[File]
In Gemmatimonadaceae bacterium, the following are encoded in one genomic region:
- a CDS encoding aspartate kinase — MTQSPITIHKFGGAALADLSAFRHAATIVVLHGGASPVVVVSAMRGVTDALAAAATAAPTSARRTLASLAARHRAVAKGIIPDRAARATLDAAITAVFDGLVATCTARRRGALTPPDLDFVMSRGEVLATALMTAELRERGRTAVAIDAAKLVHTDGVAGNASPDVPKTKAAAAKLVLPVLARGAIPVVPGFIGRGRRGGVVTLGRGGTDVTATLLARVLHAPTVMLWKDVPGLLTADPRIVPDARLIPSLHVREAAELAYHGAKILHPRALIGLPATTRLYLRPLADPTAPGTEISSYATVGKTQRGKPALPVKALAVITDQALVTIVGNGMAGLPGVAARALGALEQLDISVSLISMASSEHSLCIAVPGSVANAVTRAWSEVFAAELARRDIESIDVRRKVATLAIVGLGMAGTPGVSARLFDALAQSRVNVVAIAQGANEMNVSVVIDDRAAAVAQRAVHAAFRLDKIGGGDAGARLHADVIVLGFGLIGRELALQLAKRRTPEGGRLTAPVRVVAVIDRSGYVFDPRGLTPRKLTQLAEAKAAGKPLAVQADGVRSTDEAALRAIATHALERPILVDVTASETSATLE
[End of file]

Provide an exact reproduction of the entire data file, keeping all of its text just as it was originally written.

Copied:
In Gemmatimonadaceae bacterium, the following are encoded in one genomic region:
- a CDS encoding aspartate kinase — MTQSPITIHKFGGAALADLSAFRHAATIVVLHGGASPVVVVSAMRGVTDALAAAATAAPTSARRTLASLAARHRAVAKGIIPDRAARATLDAAITAVFDGLVATCTARRRGALTPPDLDFVMSRGEVLATALMTAELRERGRTAVAIDAAKLVHTDGVAGNASPDVPKTKAAAAKLVLPVLARGAIPVVPGFIGRGRRGGVVTLGRGGTDVTATLLARVLHAPTVMLWKDVPGLLTADPRIVPDARLIPSLHVREAAELAYHGAKILHPRALIGLPATTRLYLRPLADPTAPGTEISSYATVGKTQRGKPALPVKALAVITDQALVTIVGNGMAGLPGVAARALGALEQLDISVSLISMASSEHSLCIAVPGSVANAVTRAWSEVFAAELARRDIESIDVRRKVATLAIVGLGMAGTPGVSARLFDALAQSRVNVVAIAQGANEMNVSVVIDDRAAAVAQRAVHAAFRLDKIGGGDAGARLHADVIVLGFGLIGRELALQLAKRRTPEGGRLTAPVRVVAVIDRSGYVFDPRGLTPRKLTQLAEAKAAGKPLAVQADGVRSTDEAALRAIATHALERPILVDVTASETSATLE